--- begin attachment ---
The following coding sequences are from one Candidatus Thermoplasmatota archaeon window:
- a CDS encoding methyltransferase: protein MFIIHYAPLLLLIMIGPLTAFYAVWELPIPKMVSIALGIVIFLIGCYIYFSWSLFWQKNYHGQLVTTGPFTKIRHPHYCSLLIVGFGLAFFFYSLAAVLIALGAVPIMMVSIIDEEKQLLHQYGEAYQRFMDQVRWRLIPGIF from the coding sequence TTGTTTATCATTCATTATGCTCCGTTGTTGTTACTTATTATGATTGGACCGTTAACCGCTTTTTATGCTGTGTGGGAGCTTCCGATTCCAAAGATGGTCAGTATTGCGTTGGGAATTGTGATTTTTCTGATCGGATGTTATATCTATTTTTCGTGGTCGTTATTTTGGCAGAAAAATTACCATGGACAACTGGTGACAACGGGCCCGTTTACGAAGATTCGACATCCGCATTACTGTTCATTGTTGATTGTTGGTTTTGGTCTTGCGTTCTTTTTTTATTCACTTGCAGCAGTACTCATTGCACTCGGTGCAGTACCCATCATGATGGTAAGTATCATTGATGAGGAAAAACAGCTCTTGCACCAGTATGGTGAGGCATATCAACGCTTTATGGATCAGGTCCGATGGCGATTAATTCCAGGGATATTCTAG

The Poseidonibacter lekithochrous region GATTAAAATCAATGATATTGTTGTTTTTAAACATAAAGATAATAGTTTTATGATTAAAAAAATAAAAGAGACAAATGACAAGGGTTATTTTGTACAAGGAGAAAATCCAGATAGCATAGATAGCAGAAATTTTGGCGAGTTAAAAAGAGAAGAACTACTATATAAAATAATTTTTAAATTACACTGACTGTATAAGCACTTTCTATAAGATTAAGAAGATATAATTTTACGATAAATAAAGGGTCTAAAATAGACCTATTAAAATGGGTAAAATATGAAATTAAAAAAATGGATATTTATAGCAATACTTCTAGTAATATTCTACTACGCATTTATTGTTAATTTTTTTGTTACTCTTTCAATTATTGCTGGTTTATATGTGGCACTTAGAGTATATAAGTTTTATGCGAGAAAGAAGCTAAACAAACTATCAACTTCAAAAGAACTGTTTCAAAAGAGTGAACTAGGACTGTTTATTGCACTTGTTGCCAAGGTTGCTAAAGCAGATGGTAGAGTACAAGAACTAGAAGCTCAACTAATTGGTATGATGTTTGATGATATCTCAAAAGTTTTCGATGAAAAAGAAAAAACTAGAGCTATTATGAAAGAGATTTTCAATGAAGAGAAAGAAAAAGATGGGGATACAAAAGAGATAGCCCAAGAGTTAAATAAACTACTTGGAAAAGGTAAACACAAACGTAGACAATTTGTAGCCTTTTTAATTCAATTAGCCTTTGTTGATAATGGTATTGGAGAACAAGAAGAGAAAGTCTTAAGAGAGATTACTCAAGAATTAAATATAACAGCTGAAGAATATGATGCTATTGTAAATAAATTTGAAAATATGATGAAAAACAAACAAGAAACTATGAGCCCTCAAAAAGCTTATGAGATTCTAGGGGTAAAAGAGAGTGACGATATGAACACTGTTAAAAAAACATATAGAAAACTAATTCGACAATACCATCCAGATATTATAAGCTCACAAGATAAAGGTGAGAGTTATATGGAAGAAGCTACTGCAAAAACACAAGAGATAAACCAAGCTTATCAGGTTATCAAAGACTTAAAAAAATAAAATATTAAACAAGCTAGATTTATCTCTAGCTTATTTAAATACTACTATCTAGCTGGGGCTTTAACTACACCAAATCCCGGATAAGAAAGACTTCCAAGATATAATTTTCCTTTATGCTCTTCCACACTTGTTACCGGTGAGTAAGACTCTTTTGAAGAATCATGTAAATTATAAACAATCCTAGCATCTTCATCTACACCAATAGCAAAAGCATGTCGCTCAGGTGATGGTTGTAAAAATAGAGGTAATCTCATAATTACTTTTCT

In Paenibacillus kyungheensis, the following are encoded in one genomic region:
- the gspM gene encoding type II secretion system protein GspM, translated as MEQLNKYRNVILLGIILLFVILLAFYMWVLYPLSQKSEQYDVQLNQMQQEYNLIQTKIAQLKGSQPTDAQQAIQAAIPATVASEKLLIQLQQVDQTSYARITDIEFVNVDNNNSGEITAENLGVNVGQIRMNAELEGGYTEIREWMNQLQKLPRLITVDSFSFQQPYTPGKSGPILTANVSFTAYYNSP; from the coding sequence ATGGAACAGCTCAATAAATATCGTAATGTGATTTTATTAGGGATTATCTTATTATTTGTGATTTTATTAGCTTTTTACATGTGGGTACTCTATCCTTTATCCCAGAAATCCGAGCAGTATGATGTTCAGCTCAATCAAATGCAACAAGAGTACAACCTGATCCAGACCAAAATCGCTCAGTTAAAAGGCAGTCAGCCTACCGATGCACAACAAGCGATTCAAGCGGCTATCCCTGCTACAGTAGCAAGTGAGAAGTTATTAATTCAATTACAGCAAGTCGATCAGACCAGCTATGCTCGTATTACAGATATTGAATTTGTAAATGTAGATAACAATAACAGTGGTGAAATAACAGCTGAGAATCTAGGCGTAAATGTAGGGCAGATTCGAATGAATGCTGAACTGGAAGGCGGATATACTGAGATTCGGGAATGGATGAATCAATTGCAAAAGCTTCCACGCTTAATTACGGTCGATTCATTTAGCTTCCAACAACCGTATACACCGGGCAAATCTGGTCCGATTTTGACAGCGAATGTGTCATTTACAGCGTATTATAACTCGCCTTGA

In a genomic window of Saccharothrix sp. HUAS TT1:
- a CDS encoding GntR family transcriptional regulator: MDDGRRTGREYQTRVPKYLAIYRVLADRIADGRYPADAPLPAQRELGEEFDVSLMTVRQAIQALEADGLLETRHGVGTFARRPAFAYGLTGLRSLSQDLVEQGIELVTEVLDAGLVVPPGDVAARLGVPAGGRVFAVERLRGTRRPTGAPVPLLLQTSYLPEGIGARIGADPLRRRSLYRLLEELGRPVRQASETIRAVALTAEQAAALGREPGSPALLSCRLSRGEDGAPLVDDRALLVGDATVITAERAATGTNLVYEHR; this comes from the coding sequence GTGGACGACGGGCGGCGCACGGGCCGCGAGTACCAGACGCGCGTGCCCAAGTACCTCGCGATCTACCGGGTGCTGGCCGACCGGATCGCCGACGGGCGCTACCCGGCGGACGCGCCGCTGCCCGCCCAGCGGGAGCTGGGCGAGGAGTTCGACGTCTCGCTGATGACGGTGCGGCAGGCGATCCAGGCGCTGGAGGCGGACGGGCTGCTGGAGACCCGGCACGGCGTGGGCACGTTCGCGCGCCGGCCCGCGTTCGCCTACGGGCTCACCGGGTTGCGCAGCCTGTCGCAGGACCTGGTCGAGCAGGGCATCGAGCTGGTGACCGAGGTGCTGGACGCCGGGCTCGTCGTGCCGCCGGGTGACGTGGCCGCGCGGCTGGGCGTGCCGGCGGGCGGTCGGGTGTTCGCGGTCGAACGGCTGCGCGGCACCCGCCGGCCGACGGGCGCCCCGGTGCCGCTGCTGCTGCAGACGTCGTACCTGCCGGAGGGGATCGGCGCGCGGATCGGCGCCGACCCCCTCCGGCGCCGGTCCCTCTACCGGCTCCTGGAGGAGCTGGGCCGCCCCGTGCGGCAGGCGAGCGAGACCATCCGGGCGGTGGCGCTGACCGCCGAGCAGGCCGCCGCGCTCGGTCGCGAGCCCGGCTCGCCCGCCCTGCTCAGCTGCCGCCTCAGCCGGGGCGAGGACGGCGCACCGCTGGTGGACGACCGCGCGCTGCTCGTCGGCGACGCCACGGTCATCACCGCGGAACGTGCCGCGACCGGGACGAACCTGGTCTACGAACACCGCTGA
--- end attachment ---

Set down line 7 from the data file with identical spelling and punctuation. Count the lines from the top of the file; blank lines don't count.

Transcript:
- a CDS encoding GntR family transcriptional regulator: MDDGRRTGREYQTRVPKYLAIYRVLADRIADGRYPADAPLPAQRELGEEFDVSLMTVRQAIQALEADGLLETRHGVGTFARRPAFAYGLTGLRSLSQDLVEQGIELVTEVLDAGLVVPPGDVAARLGVPAGGRVFAVERLRGTRRPTGAPVPLLLQTSYLPEGIGARIGADPLRRRSLYRLLEELGRPVRQASETIRAVALTAEQAAALGREPGSPALLSCRLSRGEDGAPLVDDRALLVGDATVITAERAATGTNLVYEHR; this comes from the coding sequence GTGGACGACGGGCGGCGCACGGGCCGCGAGTACCAGACGCGCGTGCCCAAGTACCTCGCGATCTACCGGGTGCTGGCCGACCGGATCGCCGACGGGCGCTACCCGGCGGACGCGCCGCTGCCCGCCCAGCGGGAGCTGGGCGAGGAGTTCGACGTCTCGCTGATGACGGTGCGGCAGGCGATCCAGGCGCTGGAGGCGGACGGGCTGCTGGAGACCCGGCACGGCGTGGGCACGTTCGCGCGCCGGCCCGCGTTCGCCTACGGGCTCACCGGGTTGCGCAGCCTGTCGCAGGACCTGGTCGAGCAGGGCATCGAGCTGGTGACCGAGGTGCTGGACGCCGGGCTCGTCGTGCCGCCGGGTGACGTGGCCGCGCGGCTGGGCGTGCCGGCGGGCGGTCGGGTGTTCGCGGTCGAACGGCTGCGCGGCACCCGCCGGCCGACGGGCGCCCCGGTGCCGCTGCTGCTGCAGACGTCGTACCTGCCGGAGGGGATCGGCGCGCGGATCGGCGCCGACCCCCTCCGGCGCCGGTCCCTCTACCGGCTCCTGGAGGAGCTGGGCCGCCCCGTGCGGCAGGCGAGCGAGACCATCCGGGCGGTGGCGCTGACCGCCGAGCAGGCCGCCGCGCTCGGTCGCGAGCCCGGCTCGCCCGCCCTGCTCAGCTGCCGCCTCAGCCGGGGCGAGGACGGCGCACCGCTGGTGGACGACCGCGCGCTGCTCGTCGGCGACGCCACGGTCATCACCGCGGAACGTGCCGCGACCGGGACGAACCTGGTCTACGAACACCGCTGA